Mike Nicholls

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From time immemorial man has carved. We will, of course, never know which came first — the marks on a cave wall (drawing) or carved totems (sculpture). While many rock drawings have survived the test of time, a more organic material such as timber would not have fared as well. But many ancient carvings have survived, testimony to the sculptors’ art of cutting, crafting, chiseling and finessing. From Papua New Guinea to the Vatican, artisans have transformed timber into testimony. There are log carvings in Injalak and the Amazon, Tibet and Timbuktu. Carving, it seems, is an imperative to humanity. In some ways it is a taming of nature to transform a found material into the likeness of mankind. In other ways it is a celebration of nature, the joy of the grain and texture of timber. This is something that Mike Nicholls understands. Nicholls is a multi-talented artist. He is as adept with the paintbrush as the chainsaw, the pencil and the chisel. His paintings over recent years have been pared back, bordering at times on the minimal. His sculpture is the opposite — gnarled and elegant, brutal and beatific, it is nothing if not complex. The artist is searching for something in these works, an inner truth, the ability to reach out to people. There is something joyous in many of these creations and inevitably, while the artist may be reaching out, the viewer wants to reach in, to stroke these forms, to let the fingers linger over the gradients, the ebbs and " ows of Nicholls considered strokes of the blade.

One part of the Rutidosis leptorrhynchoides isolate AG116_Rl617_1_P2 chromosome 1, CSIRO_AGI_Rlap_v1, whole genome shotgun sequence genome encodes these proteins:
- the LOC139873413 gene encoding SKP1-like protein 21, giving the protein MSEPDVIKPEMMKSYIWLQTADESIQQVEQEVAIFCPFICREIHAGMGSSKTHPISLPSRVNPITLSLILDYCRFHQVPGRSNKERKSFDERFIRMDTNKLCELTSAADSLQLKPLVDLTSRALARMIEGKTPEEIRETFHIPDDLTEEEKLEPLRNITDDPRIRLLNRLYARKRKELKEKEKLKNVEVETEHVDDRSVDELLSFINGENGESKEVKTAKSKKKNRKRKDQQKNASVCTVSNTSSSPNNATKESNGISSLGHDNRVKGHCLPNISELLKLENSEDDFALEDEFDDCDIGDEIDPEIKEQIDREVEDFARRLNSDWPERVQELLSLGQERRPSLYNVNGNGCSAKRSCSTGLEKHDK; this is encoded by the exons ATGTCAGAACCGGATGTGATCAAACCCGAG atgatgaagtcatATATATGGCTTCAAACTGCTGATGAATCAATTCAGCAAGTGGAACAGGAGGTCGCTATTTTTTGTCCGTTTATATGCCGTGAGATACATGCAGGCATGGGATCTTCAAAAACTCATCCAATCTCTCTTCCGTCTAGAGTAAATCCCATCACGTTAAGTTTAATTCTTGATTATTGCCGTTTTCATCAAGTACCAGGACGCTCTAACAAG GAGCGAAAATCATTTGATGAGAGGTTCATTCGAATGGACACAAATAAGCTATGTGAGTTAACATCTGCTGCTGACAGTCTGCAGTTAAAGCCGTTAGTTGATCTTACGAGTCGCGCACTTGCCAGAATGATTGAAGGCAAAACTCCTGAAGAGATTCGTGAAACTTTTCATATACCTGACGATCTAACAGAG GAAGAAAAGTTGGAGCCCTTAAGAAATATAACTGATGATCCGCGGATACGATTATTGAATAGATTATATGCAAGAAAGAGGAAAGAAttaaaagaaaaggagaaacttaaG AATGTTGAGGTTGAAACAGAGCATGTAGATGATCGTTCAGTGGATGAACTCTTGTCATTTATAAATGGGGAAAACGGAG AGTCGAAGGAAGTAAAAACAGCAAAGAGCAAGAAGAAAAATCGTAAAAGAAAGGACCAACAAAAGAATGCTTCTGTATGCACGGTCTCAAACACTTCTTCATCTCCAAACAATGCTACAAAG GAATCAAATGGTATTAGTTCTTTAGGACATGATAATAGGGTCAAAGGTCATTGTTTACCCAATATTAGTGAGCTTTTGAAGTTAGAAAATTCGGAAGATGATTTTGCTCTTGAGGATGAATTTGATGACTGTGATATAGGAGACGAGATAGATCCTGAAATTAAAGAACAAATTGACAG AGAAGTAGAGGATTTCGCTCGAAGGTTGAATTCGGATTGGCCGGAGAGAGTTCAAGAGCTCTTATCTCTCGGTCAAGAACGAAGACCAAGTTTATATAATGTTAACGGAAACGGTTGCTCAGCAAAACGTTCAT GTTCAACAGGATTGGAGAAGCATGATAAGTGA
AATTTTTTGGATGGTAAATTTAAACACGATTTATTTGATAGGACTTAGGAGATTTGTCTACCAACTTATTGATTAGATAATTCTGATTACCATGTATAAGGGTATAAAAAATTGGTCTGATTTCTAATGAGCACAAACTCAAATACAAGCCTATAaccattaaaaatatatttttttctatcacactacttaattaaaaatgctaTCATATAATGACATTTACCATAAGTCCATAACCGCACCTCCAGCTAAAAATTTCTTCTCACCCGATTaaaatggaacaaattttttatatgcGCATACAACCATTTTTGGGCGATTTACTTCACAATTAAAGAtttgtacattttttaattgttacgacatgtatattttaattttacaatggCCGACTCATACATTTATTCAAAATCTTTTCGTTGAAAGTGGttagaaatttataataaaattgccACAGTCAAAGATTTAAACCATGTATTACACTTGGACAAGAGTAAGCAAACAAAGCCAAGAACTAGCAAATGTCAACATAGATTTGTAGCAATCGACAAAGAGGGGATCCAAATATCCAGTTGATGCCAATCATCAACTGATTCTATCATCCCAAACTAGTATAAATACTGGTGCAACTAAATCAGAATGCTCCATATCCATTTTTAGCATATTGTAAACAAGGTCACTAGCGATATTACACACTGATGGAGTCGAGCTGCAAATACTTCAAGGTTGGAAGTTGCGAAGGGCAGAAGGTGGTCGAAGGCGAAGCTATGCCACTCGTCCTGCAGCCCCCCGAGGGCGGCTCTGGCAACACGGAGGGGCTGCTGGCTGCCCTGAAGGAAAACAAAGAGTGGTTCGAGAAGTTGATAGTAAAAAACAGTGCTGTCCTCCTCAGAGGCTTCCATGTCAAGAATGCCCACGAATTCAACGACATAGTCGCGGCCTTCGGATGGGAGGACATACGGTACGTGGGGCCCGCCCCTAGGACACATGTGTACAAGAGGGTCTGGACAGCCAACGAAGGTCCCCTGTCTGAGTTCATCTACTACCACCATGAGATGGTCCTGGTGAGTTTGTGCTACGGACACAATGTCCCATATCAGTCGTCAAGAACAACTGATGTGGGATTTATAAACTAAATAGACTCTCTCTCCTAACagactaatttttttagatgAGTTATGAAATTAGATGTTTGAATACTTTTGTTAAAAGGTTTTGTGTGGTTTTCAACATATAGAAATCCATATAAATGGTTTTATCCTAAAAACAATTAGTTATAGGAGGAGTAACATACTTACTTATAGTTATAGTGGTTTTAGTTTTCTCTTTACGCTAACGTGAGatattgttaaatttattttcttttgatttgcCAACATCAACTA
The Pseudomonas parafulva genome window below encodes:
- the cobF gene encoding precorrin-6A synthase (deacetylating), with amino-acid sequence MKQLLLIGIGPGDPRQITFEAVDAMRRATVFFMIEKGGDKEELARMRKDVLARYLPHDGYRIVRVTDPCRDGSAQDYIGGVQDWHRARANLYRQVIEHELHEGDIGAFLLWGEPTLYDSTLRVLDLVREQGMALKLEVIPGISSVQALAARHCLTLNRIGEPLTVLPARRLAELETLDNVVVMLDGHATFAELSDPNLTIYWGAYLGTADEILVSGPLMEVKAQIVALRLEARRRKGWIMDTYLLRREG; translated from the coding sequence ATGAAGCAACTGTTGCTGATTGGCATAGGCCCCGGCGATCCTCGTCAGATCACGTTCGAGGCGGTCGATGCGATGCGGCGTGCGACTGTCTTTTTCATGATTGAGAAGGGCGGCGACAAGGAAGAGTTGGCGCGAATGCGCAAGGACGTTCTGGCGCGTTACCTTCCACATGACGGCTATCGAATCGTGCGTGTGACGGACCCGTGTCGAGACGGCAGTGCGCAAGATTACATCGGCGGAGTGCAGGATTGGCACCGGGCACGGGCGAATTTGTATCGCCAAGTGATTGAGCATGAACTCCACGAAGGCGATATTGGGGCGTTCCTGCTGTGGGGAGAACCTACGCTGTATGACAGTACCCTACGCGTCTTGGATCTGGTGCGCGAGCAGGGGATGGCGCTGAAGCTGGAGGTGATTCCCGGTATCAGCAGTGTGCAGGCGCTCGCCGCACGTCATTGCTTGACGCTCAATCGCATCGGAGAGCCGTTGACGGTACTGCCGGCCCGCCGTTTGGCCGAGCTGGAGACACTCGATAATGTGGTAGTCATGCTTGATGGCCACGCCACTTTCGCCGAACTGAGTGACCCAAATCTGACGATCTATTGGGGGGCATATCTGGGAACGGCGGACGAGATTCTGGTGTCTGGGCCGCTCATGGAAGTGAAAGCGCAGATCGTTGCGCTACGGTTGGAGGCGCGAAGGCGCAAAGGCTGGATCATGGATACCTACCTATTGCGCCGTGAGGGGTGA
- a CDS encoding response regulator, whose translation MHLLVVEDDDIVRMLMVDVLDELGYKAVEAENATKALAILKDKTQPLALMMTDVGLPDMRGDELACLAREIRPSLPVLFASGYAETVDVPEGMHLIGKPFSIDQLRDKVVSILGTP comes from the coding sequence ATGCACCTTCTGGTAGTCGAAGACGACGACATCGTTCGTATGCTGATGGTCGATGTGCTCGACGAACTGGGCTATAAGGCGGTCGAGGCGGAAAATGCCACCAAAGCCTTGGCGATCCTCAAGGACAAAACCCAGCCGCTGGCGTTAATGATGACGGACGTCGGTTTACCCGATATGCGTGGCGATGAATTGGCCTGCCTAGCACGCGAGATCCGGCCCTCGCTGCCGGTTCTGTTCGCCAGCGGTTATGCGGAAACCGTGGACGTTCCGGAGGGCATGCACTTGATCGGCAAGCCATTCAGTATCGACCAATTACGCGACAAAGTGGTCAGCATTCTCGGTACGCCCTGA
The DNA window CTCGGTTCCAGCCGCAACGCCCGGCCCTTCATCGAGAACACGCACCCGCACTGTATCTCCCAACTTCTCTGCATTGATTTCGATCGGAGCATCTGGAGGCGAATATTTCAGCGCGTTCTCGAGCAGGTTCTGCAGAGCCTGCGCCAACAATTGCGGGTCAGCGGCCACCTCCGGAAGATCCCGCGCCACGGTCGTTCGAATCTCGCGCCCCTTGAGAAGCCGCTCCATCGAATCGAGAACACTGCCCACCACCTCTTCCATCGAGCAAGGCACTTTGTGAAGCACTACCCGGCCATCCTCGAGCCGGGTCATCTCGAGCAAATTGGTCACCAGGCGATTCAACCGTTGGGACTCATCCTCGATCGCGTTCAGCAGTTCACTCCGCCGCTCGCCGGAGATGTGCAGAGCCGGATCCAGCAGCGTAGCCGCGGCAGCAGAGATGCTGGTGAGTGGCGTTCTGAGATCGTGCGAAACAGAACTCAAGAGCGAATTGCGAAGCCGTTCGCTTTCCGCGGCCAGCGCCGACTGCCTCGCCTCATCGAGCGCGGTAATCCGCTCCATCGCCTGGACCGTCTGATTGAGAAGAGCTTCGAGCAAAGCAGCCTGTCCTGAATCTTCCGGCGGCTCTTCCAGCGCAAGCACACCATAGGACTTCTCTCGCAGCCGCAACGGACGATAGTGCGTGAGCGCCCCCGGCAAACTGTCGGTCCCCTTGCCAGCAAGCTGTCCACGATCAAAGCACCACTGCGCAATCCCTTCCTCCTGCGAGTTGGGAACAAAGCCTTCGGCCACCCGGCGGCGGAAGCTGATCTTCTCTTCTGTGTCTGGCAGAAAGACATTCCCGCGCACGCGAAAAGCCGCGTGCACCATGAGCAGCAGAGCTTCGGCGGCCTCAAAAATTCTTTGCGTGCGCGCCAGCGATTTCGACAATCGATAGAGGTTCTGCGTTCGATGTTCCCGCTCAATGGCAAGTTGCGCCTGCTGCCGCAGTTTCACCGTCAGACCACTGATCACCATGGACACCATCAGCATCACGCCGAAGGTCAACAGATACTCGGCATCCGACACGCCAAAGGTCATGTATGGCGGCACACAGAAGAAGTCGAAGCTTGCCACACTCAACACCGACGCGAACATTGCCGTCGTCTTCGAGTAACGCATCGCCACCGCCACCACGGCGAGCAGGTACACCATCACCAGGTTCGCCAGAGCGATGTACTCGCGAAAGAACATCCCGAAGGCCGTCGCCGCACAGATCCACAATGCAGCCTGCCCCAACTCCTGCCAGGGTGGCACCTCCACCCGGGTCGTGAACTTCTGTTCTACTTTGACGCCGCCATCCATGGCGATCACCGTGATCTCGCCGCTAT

Above: Mike Nicholls in the Cape York Aboriginal communities of Lockhart River and Aurakun where he has mentored for the last five years. This piece was from the exhibition "Carved from the Cape."